In Howden minster we had picked up a leaflet “Historic Churches of Howdenshire”, produced by East Yorkshire Historic Churches which says the Minster is only open on a Thursday (today is Monday) – and decided we’d go and find Blacktoft Church down by the Humber (partly because it said there was a loo in the Old School Hall). We took the B road, the old road, to Gilberdyke, then turned south. The roads got narrower until we reached the river. You can’t actually see the river – we could easily be back in Cambridgeshire, north of Ely somewhere. The church is at SE841243, and there is a welcome notice at the Old School Hall – no one around, but second hand books for sale, a kitchen (“help yourself”) and loos – how lovely. Julie was a happy bunny.
St Clements is an early Victorian church. There has been a church on this site since the C12, but the tower crashed into the nave in the Great Wind of 1839. The architect was John Harper of York, and there are two nice C20 windows – the Sower, and the Crucifixion, by Harry W. Harvey. An interesting Holy Family, and a list of WW1 soldiers – alive and dead.
I picked up a copy of their magazine – quite a few churches and chapels put something in. One of the Methodist chapels has reprinted an obituary from the “Methodist Recorder”, making the comment that they didn’t know the lady who had died, but she sounded quite amazing. The lady was Jean Pearson, who was in the Martin’s Nursing Home in Bury St Edmunds – I have given her communion on several occasions. She worked with her husband Andrew at Hankow Union Hospital in China, then (1952-74) at the Wesley Guild Hospital at Ilesa in Nigeria, then in the Nigerian University and Medical School until 1985. You can read Andrew’s obituary in the Independent. It’s a small world.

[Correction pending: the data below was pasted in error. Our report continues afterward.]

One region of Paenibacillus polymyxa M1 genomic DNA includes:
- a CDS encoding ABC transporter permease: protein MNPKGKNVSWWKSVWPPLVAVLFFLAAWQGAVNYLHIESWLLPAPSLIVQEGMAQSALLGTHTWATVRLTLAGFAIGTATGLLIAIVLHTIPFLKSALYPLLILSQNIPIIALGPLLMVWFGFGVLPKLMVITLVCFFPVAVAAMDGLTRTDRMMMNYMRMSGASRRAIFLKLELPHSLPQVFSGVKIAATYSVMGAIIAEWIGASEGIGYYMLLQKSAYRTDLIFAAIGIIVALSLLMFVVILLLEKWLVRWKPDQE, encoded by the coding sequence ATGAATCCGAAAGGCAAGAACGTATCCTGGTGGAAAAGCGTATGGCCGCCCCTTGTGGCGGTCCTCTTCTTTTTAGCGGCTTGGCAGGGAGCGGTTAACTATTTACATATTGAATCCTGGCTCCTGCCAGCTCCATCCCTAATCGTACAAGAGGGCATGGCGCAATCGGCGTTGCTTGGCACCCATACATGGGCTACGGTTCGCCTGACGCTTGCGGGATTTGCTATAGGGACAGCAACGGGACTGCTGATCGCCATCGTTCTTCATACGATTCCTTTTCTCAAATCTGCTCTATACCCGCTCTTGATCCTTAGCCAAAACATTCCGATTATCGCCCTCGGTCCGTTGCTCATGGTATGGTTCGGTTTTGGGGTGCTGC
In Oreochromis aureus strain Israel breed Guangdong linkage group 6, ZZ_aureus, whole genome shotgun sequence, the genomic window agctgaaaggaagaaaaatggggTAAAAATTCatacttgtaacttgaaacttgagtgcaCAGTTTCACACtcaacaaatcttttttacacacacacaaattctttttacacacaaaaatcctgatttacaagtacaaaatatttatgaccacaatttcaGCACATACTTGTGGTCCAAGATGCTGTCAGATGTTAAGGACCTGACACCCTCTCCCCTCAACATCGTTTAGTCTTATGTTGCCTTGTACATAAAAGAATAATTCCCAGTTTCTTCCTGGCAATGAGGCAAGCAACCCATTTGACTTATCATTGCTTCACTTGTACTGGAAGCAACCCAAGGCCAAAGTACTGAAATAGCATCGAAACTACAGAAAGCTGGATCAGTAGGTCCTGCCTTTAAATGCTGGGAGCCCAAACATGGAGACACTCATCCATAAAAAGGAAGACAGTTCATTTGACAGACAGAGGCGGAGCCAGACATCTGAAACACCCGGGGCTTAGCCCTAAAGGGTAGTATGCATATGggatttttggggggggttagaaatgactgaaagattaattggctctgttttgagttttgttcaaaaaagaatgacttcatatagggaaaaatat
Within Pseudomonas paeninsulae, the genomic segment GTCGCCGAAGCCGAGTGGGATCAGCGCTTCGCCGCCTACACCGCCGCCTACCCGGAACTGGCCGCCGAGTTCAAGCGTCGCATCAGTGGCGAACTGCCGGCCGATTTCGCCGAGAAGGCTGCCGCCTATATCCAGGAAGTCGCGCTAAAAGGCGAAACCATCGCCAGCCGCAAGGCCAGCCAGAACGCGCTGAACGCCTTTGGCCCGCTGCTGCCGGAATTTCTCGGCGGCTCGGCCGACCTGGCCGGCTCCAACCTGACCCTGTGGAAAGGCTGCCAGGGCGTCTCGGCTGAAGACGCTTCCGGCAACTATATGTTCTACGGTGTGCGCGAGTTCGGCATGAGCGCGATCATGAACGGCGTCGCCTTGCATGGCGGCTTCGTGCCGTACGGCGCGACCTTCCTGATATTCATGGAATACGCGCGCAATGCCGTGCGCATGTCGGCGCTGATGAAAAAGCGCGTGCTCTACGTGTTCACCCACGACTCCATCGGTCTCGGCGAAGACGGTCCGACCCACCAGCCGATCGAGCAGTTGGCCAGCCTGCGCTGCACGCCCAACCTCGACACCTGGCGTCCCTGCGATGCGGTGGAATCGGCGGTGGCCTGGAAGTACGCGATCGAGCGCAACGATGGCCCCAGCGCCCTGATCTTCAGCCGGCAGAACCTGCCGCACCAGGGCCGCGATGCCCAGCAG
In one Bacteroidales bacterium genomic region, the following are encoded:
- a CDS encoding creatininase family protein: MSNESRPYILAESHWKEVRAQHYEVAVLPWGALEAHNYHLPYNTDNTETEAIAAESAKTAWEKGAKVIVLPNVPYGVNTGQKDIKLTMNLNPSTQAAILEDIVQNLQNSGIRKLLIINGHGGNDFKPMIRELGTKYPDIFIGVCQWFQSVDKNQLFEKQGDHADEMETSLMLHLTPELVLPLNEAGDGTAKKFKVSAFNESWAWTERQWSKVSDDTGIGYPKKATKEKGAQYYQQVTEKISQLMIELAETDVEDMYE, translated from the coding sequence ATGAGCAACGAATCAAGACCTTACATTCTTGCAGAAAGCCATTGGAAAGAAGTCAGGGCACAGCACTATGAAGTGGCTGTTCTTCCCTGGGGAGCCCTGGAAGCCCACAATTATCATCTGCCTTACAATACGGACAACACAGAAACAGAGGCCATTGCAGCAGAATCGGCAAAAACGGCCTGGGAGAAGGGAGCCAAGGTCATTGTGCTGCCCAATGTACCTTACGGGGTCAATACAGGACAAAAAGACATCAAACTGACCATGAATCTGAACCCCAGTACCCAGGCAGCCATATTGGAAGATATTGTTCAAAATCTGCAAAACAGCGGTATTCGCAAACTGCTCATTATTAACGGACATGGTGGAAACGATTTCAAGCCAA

We continued to the next village, Laxton, where the leaflet assures us that “for church access see noticeboard”. The church is locked, and the noticeboard says nothing. Why is it that one parish can have an open church, hall, loo, kitchen … and less than two miles away everything is locked and bolted? Instead I photoed the signal box at Saltmarshe and the Goole swing bridge – a substantial bridge across the Ouse. It has its own letterbox!